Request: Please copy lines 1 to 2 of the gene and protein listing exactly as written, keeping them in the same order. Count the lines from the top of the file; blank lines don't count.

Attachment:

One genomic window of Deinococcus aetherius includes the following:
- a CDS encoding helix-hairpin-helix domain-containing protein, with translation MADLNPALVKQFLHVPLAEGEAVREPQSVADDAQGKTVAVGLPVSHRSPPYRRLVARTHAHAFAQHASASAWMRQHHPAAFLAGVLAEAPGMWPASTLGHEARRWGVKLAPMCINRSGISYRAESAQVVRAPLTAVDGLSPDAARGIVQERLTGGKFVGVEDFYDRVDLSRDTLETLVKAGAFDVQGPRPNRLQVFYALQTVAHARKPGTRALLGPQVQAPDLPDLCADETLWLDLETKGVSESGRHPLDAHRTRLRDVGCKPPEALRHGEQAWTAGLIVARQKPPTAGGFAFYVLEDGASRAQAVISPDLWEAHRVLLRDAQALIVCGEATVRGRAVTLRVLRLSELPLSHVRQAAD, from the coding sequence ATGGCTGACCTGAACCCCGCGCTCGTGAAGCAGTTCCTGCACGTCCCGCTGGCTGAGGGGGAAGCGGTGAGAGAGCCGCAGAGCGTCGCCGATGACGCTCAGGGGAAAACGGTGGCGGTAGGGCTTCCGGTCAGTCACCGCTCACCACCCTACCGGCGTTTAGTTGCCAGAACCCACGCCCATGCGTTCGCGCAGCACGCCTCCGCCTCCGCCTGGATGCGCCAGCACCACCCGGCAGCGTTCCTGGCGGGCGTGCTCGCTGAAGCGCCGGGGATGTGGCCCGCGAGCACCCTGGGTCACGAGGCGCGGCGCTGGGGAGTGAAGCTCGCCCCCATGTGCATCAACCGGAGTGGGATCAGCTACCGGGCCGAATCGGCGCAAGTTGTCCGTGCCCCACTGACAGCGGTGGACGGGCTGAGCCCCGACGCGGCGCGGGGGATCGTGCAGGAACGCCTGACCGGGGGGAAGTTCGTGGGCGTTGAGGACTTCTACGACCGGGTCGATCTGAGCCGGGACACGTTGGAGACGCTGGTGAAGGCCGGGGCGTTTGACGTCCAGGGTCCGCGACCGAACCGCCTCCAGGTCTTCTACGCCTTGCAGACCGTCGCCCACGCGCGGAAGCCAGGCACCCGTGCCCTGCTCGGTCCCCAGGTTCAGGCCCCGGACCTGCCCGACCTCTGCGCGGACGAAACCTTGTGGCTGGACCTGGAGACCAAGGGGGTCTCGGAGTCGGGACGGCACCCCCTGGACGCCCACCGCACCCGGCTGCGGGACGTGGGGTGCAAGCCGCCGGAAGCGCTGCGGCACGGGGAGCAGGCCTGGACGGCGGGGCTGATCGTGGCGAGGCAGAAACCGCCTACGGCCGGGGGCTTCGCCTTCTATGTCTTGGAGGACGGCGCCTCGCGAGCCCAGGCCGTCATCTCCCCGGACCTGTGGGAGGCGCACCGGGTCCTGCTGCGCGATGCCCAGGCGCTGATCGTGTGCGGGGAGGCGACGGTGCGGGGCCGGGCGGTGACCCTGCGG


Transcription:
One genomic window of Deinococcus aetherius includes the following:
- a CDS encoding helix-hairpin-helix domain-containing protein, with translation MADLNPALVKQFLHVPLAEGEAVREPQSVADDAQGKTVAVGLPVSHRSPPYRRLVARTHAHAFAQHASASAWMRQHHPAAFLAGVLAEAPGMWPASTLGHEARRWGVKLAPMCINRSGISYRAESAQVVRAPLTAVDGLSPDAARGIVQERLTGGKFVGVEDFYDRVDLSRDTLETLVKAGAFDVQGPRPNRLQVFYALQTVAHARKPGTRALLGPQVQAPDLPDLCADETLWLDLETKGVSESGRHPLDAHRTRLRDVGCKPPEALRHGEQAWTAGLIVARQKPPTAGGFAFYVLEDGASRAQAVISPDLWEAHRVLLRDAQALIVCGEATVRGRAVTLRVLRLSELPLSHVRQAAD, from the coding sequence ATGGCTGACCTGAACCCCGCGCTCGTGAAGCAGTTCCTGCACGTCCCGCTGGCTGAGGGGGAAGCGGTGAGAGAGCCGCAGAGCGTCGCCGATGACGCTCAGGGGAAAACGGTGGCGGTAGGGCTTCCGGTCAGTCACCGCTCACCACCCTACCGGCGTTTAGTTGCCAGAACCCACGCCCATGCGTTCGCGCAGCACGCCTCCGCCTCCGCCTGGATGCGCCAGCACCACCCGGCAGCGTTCCTGGCGGGCGTGCTCGCTGAAGCGCCGGGGATGTGGCCCGCGAGCACCCTGGGTCACGAGGCGCGGCGCTGGGGAGTGAAGCTCGCCCCCATGTGCATCAACCGGAGTGGGATCAGCTACCGGGCCGAATCGGCGCAAGTTGTCCGTGCCCCACTGACAGCGGTGGACGGGCTGAGCCCCGACGCGGCGCGGGGGATCGTGCAGGAACGCCTGACCGGGGGGAAGTTCGTGGGCGTTGAGGACTTCTACGACCGGGTCGATCTGAGCCGGGACACGTTGGAGACGCTGGTGAAGGCCGGGGCGTTTGACGTCCAGGGTCCGCGACCGAACCGCCTCCAGGTCTTCTACGCCTTGCAGACCGTCGCCCACGCGCGGAAGCCAGGCACCCGTGCCCTGCTCGGTCCCCAGGTTCAGGCCCCGGACCTGCCCGACCTCTGCGCGGACGAAACCTTGTGGCTGGACCTGGAGACCAAGGGGGTCTCGGAGTCGGGACGGCACCCCCTGGACGCCCACCGCACCCGGCTGCGGGACGTGGGGTGCAAGCCGCCGGAAGCGCTGCGGCACGGGGAGCAGGCCTGGACGGCGGGGCTGATCGTGGCGAGGCAGAAACCGCCTACGGCCGGGGGCTTCGCCTTCTATGTCTTGGAGGACGGCGCCTCGCGAGCCCAGGCCGTCATCTCCCCGGACCTGTGGGAGGCGCACCGGGTCCTGCTGCGCGATGCCCAGGCGCTGATCGTGTGCGGGGAGGCGACGGTGCGGGGCCGGGCGGTGACCCTGCGG